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Old 12-03-13, 02:55 PM
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Originally Posted by SuperLJ
Don't really understand your metaphor at all, but OK, sure.
I was just giving you a hard time about seeming upset about a missed opportunity for french threads to be standard.
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Old 12-03-13, 02:56 PM
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Originally Posted by jacksbike
Well, I guess we can all agree to disagree and have our own opinions about things. I realize that Grand Bois loves French bikes and that is great. I cannot agree with everything that SuperLJ is stating. Yes, aluminum and metal Simplex derailleurs shifted OK-it is the plastic ones , both front and rear that were problems. Front derailleurs with the plastic and metal clamps would crack in half-I surely don't ever remember SunTour and Shimano front derailleur clamps cracking in half. Plus, you had an outer chainring adjustment screw, but in order to adjust to the inside sprocket you would have to physically re -position the derailleur hanger on the 'bar' that pushed it out. Japanese derailleurs have 2 adjustment screws - much easier. Boy do I remember the piles of useless and money pit piles of French threaded parts that I had to keep at my shop for the various French brand bikes that I had sold. French threaded headsets, pedals, freewheels, bb's - let alone 24. 0 mm seat posts, French diameter stems and handlebars. Maybe the Japanese just set the standard for quality and interchangeability. Stems, handlebars, cranksets, pedals, freewheels -just switcheroo whatever you want. Nothing like telling a customer that you can't upgrade a part on his or her bike cause there is no selection available. As to what Super LJ has mentioned about cottered cranksets- maybe it just seems that it was always the French bikes that had 8.0 mm cotter pins frozen , but I rarely remember spending as much time on Japanese and other bikes drilling out cotter pin holes. If you like French bikes , that is just fine. I have a beautiful Italian made Italvega with fully Campy Record all drilled out and it is a wonderful bike. I will be the first to agree that French bikes, along with other Euorpean brands, have a more lively ride than the neutral handling Japanese bikes. It is just the serviceability and availabilty of parts that is the problem. I would much rather buy a used Fuji bike rather than a 1971 Peugeot U0-8, for all the reasons that I have just recounted.

I've had many a british cotter that wont budge.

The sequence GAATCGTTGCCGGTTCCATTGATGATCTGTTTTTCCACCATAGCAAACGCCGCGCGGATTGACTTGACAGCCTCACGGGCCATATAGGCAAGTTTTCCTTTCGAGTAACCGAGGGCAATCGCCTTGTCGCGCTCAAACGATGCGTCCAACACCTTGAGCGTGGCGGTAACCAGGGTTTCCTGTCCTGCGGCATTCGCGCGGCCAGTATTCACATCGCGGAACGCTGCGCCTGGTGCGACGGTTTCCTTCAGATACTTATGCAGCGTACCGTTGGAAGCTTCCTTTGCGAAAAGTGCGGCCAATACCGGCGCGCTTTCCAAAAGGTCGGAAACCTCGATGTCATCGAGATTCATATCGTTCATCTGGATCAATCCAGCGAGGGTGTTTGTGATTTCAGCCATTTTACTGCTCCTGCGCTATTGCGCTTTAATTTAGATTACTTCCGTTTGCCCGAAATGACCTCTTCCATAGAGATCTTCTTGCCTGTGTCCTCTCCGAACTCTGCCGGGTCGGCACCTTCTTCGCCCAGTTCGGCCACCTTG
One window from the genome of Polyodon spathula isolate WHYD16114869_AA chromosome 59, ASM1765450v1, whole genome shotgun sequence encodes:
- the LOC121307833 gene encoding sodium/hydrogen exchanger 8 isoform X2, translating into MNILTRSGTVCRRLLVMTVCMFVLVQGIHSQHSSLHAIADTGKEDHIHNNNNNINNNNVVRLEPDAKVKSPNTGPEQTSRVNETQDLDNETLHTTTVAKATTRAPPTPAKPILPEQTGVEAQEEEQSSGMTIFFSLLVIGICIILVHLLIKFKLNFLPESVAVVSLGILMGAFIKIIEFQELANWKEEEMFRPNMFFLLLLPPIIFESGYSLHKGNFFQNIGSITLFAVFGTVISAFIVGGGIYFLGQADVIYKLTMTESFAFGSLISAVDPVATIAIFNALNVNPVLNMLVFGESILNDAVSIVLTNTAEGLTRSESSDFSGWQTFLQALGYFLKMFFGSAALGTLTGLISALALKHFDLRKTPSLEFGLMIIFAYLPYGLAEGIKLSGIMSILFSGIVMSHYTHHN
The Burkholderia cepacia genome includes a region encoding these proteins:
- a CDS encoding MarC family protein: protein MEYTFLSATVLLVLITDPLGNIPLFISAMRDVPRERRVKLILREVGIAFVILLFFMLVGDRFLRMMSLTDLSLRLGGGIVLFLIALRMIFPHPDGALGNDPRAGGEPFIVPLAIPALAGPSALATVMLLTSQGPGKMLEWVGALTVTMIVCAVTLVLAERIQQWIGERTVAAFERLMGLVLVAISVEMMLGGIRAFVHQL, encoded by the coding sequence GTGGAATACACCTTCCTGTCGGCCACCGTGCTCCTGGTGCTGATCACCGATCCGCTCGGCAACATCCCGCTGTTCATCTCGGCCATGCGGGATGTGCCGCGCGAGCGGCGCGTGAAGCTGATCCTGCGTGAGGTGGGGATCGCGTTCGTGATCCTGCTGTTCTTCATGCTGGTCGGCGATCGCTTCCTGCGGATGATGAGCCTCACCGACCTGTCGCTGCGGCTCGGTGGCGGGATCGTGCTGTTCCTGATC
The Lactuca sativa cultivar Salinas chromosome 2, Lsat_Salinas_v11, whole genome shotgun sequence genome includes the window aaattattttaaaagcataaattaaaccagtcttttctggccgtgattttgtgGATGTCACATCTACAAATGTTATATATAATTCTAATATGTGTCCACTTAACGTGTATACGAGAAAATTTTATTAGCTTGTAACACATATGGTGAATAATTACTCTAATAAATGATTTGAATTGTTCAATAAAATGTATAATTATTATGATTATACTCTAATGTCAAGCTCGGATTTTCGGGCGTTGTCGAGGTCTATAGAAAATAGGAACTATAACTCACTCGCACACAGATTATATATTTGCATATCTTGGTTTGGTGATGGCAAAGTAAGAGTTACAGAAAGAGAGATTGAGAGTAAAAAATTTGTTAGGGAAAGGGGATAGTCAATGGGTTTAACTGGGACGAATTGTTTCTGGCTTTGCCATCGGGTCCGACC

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Old 12-03-13, 03:01 PM
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So it looks like we have 4 part timers trying to hash it out with a few veterans.... good luck, we're to smart for that kind of childish nonsense. We let the 41'rs play in sand box.
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Old 12-03-13, 03:23 PM
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Is 41 a subforum?
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Old 12-03-13, 04:30 PM
  #24  
SuperLJ
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Bikes: 1975 Raleigh Gran Sport, 1978 Bertin C35, 1982 Trek 614, 1983 Trek 620, 1984 Nishiki Seral, 1995 Mercian KoM, 1998 Fisher HKEK, 2000 Rivendell RS, 2001 Heron Touring, 2016 Nobilette Custom

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Originally Posted by miamijim
So it looks like we have 4 part timers trying to hash it out with a few veterans.... good luck, we're to smart for that kind of childish nonsense. We let the 41'rs play in sand box.
We bow to you, oh full-time 181 God!

If I had nothing better to do with my time than make snarky put downs on threads that didn't interest me anyway, I'd have over 10,000 posts too...

Last edited by SuperLJ; 12-03-13 at 04:36 PM.
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Old 12-03-13, 04:35 PM
  #25  
lord_athlon
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Originally Posted by SuperLJ
We bow to you, oh full-time 181 God!

If I had nothing better to do with my time than make snarky put down on threads that didn't interest me, I'd have over 10,000 posts too...
I didnt mean anything by what I said to you. I agree with you, metric should be standard.

It was worse when I was a kid. BMX parts are half schwinn, half British/Japanese with a slight sprinkling of Made in America: 1/4 instead of 6mm just to prove a point.